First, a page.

The Eviction Process in Washington County, MD

The tenant eviction process in Washington County, Maryland, requires multiple court filings and extensive paperwork. A persistent landlord can evict a tenant for failing to pay rent or for violating terms of the lease agreement. However, the law gives tenants multiple opportunities to avoid eviction by paying back rent or addressing violations of the lease agreement.

Trial Date

The landlord starts the eviction process in Washington County by applying for a legal notice called a Summary Ejectment in District Court. The is an official notice of eviction. Paperwork necessary for the action is available at the court house. After the landlord files, the court will summon the tenant to trial within five days by mail, or in person by a constable.

Judge's Decision

The tenant must appear in court for the trial. If the tenant does not, the judge will automatically issue a default judgment in favor of the landlord. That allows the eviction to proceed. At the trial, the tenant can defend himself by claiming that he did pay the rent. Landlords are virtually certain to win the court proceeding if they show clear documentation that the tenant has not paid as agreed or committed a violation of the lease agreement. If the judge rules in favor of the landlord, the tenant must pay all back rent, court costs and late fees, or move out within 96 hours.

Eviction Warrant

After the trial, the landlord can ask the court for a Warrant of Restitution if the tenant does not pay the back rent or fees or move out within the 96 hours stipulated by the judge. The warrant allows the landlord to request a sheriff or constable to physically evict the tenant. By law the tenant usually can still avoid eviction by paying all fees, rent and court costs before the actual eviction. However, the landlord can choose not to accept payment if three or more evictions, or court judgments, were entered against the tenant over the past year.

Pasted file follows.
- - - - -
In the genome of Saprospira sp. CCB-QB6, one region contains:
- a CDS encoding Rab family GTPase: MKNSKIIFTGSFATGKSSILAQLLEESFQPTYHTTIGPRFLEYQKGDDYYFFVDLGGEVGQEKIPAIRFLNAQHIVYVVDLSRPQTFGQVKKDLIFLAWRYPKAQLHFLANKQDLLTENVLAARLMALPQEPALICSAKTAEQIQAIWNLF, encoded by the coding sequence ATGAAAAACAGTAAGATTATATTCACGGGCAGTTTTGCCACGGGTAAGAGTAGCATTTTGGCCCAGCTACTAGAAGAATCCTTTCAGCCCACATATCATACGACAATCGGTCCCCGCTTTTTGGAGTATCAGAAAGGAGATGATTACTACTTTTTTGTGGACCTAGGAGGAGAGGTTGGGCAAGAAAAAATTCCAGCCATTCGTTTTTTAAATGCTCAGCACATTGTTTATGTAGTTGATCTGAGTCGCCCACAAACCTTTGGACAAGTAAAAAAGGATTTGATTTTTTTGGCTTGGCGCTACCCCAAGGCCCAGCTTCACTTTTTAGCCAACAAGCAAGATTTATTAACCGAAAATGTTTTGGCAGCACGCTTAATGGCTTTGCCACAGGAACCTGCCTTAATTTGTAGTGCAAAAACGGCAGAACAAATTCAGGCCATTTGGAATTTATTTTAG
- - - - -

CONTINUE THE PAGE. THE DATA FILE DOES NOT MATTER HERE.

Even with a formal eviction notice in place, the tenant can enter further negotiations with the landlord to remain in the home for a temporary period. The tenant can negotiate an agreement to remain on the premises on a week-to-week or month-to-month basis, depending on the original terms of the lease agreement. However, the landlord does not have to agree to the offer and can allow the eviction to continue.


Landlords cannot accelerate an eviction by turning off the utilities. Landlords also may not engage in a "retaliatory eviction" because a tenant who was paying on time sent a written complaint about the landlord to a housing agency or the tenant joined a tenants' association group.


About the Author

Robert Lee has been an entrepreneur and writer with a background in starting small businesses since 1974. He has written for various websites and for several daily and community newspapers on a wide variety of topics, including business, the Internet economy and more. He studied English in college and earned a Bachelor of Arts in liberal arts from Governor's State University.